A NEW term has been coined to describe those who are basically vegetarians but who will eat the odd bit of turkey or salmon: “flexitarians”. In the field of animal welfare, there is no moral high ground here. Only vegans, untainted by dairy produce, can preach righteousness. At this time of year churches are filled by followers of a religious practice that might be termed “Festivality”, or perhaps simply “Festivity” — people who attend services only at Christmas or perhaps one or two other religious festivals. Those who worship more regularly are delighted to see them and to entertain their children; but it is hard to resist a desire to wish them more fully engaged. There are no long queues snaking round the Front Court at King’s College, Cambridge, for a midweek evensong in February.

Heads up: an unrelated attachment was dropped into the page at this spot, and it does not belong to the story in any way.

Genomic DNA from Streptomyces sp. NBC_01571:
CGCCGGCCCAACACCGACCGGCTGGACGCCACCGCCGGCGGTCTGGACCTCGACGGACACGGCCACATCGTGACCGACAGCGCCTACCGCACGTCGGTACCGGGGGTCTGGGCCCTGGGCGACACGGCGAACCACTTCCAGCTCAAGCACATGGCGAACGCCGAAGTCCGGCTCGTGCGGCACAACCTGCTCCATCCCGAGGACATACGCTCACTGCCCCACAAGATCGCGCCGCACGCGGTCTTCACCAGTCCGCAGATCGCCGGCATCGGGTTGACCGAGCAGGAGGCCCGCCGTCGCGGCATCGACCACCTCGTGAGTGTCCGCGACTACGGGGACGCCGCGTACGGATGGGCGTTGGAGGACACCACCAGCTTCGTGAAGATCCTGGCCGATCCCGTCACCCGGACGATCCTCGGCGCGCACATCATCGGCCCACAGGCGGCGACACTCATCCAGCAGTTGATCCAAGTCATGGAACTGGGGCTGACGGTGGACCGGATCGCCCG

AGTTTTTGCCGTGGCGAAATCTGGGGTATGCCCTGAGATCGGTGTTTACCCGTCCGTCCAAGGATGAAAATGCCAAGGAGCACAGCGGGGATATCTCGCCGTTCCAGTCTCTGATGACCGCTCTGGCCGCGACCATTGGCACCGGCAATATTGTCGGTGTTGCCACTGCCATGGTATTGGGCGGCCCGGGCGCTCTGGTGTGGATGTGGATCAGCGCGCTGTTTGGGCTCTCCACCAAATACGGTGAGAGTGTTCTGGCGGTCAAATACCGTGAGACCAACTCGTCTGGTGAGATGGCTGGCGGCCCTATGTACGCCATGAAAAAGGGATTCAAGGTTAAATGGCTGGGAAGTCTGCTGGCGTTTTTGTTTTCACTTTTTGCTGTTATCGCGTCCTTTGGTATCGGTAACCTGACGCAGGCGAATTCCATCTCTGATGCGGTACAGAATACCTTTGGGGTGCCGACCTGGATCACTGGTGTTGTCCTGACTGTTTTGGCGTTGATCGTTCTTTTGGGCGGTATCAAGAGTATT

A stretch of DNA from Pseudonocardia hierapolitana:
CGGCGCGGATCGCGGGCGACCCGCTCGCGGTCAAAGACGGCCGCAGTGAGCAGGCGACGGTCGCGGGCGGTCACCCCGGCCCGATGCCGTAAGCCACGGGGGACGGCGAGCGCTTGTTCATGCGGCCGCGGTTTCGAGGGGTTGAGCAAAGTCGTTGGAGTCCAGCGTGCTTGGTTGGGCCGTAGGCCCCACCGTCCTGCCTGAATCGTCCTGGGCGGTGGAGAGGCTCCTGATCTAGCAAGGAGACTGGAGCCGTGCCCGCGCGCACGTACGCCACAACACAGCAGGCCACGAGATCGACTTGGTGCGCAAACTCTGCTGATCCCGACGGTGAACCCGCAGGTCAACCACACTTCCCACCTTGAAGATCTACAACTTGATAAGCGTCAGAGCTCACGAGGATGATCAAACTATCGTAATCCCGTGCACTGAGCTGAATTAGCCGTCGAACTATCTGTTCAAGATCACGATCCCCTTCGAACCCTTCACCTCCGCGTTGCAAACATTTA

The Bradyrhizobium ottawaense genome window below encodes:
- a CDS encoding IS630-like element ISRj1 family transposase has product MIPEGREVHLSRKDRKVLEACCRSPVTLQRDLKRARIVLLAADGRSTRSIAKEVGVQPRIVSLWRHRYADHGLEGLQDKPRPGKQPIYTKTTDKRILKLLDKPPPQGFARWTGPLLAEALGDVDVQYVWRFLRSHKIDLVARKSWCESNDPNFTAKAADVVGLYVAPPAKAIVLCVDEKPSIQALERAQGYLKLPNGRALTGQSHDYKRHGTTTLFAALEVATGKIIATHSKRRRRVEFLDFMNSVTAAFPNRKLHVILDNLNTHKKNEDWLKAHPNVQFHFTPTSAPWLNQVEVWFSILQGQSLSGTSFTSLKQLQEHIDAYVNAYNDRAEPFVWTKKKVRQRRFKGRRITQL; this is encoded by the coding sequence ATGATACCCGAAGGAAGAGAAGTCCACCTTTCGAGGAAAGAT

There is no moral high ground here, either, however. Church attendance will be placed in the balance on judgement day (if there is such a balance), but only as a measure of the pilgrim’s recognition of his or her need for salvation, and for the help that liturgy and fellowship can give along the way. Christ appeared on earth not to be worshipped at regular intervals but to overturn the accepted ways of religion. The characters in the birth narratives visited him only once, as far as we know, and yet it is hard to imagine that they returned to their places at ease in the old dispensation. Even today, it need take only one encounter with Christ to transform someone’s life utterly.